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Alliderm Gel, 30ml

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£10.35
Availability: translation missing: en.general.icons.icon_check_circle icon Out of stock

Alliderm Gel is the perfect complement to AllicinMAX capsules.

It is for topical application (skin surface) and has a soothing and beneficial way of delivering allicin to where it is needed most. The gel has a very pleasant aroma and is not at all sticky or messy.

Alliderm Gel should be applied as often as required, but at least once daily, to the affected area.

It may also be added to a dressing or sticking plaster.

Ingredients: Aqua, Allicin Liquid, Glycerin, Xanthan Gum, Phenoxyethanol, Aloe Barbadensis, Allantoin, Glyceryl Acrylate/Acrylic Acid Copolymer, Ethylhexylglycerin, Caprylyl Glycol, Sodium Hydroxide, Citric Acid.

About Allicin

What is allicin? When fresh garlic is cut or crushed, an amino acid, alliin, combines with an enzyme, allinase and a chemical reaction starts. The first compound that is formed is Allicin. Allicin, generated from fresh garlic, changes into a series of other sulphur compounds, known as thiosulphinates. Allicin is described as the 'mother' substance of garlic, which is responsible for the majority of its remarkable properties.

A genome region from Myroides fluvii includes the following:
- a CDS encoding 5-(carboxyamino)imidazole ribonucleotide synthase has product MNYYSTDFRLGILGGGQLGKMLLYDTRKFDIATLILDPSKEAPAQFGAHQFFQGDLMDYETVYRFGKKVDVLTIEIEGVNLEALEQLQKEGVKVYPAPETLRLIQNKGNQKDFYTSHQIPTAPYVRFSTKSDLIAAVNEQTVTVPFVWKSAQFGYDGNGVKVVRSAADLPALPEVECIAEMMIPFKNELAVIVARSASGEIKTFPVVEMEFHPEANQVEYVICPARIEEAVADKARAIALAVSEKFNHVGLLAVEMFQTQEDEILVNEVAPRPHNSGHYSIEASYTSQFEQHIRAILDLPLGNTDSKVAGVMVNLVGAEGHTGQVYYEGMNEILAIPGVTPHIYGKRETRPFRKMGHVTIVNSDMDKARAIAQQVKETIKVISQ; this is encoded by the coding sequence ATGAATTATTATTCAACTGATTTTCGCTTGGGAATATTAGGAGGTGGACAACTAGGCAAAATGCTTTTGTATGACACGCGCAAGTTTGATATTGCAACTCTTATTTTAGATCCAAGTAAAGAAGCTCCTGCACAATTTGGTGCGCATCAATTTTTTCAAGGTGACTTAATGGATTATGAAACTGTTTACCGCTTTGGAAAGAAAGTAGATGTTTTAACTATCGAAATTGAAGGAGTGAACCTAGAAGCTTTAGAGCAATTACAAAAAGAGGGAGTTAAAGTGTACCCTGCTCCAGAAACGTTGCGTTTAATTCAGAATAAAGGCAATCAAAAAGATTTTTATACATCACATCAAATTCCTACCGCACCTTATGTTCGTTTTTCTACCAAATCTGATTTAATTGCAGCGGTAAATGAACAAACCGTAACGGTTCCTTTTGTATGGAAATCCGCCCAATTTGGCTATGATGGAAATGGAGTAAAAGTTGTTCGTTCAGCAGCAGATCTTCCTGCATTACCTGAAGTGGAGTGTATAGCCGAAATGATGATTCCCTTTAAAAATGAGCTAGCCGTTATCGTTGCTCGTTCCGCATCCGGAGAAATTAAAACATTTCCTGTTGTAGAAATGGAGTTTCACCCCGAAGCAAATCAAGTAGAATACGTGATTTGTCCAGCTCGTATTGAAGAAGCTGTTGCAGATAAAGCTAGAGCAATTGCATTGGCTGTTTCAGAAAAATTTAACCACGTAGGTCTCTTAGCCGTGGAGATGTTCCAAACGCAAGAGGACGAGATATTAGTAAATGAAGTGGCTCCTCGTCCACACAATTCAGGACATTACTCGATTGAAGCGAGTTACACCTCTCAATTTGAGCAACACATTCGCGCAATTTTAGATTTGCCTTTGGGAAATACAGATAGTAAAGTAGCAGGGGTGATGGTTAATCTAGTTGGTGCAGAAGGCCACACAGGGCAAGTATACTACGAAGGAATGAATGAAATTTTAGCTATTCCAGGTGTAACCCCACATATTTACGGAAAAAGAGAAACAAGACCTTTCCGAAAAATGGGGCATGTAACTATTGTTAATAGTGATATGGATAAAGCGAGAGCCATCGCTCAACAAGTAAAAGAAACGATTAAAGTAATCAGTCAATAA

A Brief History of Garlic.

It is thought that Garlic originated in the Kirgiz Desert in Siberia around 7000 years ago. It was imported into Ancient Egypt to feed the slaves who built the pyramids and to keep them fit and healthy. Since that time, garlic has played an important part in almost every civilisation across the globe. In Ancient Greece, garlic was consumed in large quantities to improve circulation and build strength. Over the last century, an enormous amount of research has been published all over the world to confirm the many beneficial properties of garlic.

To bring Allicin for all to benefit, we have pioneered a patented process which provides biologically active stabilised Allicin in our AllicinMAX range of products.

Details Click to see more

Research

More than 2000 scientific papers citing allicin are available on 'Athens', the university and scientific community database or you can look in Pub Med.

Allicin has been tested in vitro (in the lab) and proved effective against a wide spectrum of otherwise resilient threats.

In vivo (in life), allicin tests very positively. It has been used recently, for example, in trials led by Dr R Cutler (Queen Mary University, London). The papers are available on a Google Scholar search (Dr R R Cutler, allicin).

These products are classified as Dietary Supplements and as such are not intended to diagnose, treat, cure or prevent any disease. Of course due to government restrictions we are not allowed to tell you anything about them! So just pop "allicin" into Google Scholar and see what you can find.